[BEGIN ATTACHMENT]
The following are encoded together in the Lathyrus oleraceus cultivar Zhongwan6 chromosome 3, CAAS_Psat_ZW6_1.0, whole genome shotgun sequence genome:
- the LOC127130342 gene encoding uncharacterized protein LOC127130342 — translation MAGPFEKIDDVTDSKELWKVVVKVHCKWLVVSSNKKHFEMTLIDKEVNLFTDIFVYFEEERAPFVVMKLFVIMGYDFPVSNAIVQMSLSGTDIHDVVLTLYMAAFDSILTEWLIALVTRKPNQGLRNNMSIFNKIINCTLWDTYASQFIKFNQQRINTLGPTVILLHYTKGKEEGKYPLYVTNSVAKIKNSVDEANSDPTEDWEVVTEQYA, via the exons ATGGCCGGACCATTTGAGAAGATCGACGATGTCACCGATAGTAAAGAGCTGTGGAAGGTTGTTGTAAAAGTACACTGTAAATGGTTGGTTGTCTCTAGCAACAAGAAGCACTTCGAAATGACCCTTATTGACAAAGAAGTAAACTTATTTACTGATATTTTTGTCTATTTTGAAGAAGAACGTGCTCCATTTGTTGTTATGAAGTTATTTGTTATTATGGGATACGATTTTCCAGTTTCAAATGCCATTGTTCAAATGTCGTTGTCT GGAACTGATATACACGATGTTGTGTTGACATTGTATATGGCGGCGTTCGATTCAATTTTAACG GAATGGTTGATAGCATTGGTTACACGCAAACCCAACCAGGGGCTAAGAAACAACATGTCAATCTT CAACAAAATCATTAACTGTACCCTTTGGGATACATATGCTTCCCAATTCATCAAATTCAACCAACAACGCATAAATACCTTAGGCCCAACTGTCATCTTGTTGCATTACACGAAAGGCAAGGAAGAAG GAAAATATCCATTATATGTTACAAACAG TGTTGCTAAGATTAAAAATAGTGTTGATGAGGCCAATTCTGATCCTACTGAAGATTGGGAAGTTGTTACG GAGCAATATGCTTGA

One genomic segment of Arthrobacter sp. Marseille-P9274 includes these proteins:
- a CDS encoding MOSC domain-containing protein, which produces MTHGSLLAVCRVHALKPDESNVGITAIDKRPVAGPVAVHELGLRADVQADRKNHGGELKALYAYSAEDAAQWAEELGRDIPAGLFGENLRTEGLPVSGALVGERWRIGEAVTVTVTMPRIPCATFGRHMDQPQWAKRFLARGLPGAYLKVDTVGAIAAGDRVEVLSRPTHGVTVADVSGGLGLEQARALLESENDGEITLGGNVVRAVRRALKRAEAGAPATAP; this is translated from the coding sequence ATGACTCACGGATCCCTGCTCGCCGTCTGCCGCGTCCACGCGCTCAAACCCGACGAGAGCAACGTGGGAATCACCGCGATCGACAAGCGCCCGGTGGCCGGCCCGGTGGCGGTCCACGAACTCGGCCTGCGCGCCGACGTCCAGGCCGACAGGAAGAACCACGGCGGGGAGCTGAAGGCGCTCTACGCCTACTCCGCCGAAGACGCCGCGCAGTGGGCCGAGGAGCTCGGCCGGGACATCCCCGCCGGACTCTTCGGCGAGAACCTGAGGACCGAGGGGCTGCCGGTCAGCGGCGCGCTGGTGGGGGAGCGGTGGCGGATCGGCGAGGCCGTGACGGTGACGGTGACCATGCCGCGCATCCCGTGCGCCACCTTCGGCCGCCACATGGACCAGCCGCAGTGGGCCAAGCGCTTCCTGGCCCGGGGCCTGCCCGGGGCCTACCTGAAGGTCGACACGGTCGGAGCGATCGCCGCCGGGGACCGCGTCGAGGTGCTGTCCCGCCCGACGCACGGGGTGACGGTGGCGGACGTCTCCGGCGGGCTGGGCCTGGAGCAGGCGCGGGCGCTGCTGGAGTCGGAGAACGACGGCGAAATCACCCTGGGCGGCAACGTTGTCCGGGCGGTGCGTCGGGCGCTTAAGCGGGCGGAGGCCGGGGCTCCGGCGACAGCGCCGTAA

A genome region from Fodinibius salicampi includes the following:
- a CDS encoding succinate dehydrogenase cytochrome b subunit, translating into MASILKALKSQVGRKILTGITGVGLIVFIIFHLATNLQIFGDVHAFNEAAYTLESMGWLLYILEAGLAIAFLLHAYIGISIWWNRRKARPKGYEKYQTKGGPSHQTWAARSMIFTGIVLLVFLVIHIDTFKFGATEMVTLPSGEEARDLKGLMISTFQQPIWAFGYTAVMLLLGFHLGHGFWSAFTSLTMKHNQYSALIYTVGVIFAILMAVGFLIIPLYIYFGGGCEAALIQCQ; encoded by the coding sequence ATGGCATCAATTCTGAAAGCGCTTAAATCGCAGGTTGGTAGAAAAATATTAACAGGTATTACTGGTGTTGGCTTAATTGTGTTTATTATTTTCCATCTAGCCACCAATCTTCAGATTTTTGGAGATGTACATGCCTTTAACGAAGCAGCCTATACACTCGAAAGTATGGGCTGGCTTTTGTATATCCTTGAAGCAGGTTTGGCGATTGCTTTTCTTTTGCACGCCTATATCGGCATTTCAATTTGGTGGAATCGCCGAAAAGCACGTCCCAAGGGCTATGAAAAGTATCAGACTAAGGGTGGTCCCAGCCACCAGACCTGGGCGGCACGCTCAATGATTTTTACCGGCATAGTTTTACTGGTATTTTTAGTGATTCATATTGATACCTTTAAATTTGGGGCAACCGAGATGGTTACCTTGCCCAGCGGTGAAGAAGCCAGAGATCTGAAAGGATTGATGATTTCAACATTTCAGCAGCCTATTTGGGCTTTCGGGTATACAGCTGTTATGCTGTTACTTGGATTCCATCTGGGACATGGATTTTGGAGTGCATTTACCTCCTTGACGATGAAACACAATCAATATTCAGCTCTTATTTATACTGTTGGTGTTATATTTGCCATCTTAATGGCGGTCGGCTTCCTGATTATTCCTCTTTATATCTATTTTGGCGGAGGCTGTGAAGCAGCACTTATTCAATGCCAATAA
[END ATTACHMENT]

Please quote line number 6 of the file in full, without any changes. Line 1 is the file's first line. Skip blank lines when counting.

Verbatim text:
- a CDS encoding succinate dehydrogenase cytochrome b subunit, translating into MASILKALKSQVGRKILTGITGVGLIVFIIFHLATNLQIFGDVHAFNEAAYTLESMGWLLYILEAGLAIAFLLHAYIGISIWWNRRKARPKGYEKYQTKGGPSHQTWAARSMIFTGIVLLVFLVIHIDTFKFGATEMVTLPSGEEARDLKGLMISTFQQPIWAFGYTAVMLLLGFHLGHGFWSAFTSLTMKHNQYSALIYTVGVIFAILMAVGFLIIPLYIYFGGGCEAALIQCQ; encoded by the coding sequence ATGGCATCAATTCTGAAAGCGCTTAAATCGCAGGTTGGTAGAAAAATATTAACAGGTATTACTGGTGTTGGCTTAATTGTGTTTATTATTTTCCATCTAGCCACCAATCTTCAGATTTTTGGAGATGTACATGCCTTTAACGAAGCAGCCTATACACTCGAAAGTATGGGCTGGCTTTTGTATATCCTTGAAGCAGGTTTGGCGATTGCTTTTCTTTTGCACGCCTATATCGGCATTTCAATTTGGTGGAATCGCCGAAAAGCACGTCCCAAGGGCTATGAAAAGTATCAGACTAAGGGTGGTCCCAGCCACCAGACCTGGGCGGCACGCTCAATGATTTTTACCGGCATAGTTTTACTGGTATTTTTAGTGATTCATATTGATACCTTTAAATTTGGGGCAACCGAGATGGTTACCTTGCCCAGCGGTGAAGAAGCCAGAGATCTGAAAGGATTGATGATTTCAACATTTCAGCAGCCTATTTGGGCTTTCGGGTATACAGCTGTTATGCTGTTACTTGGATTCCATCTGGGACATGGATTTTGGAGTGCATTTACCTCCTTGACGATGAAACACAATCAATATTCAGCTCTTATTTATACTGTTGGTGTTATATTTGCCATCTTAATGGCGGTCGGCTTCCTGATTATTCCTCTTTATATCTATTTTGGCGGAGGCTGTGAAGCAGCACTTATTCAATGCCAATAA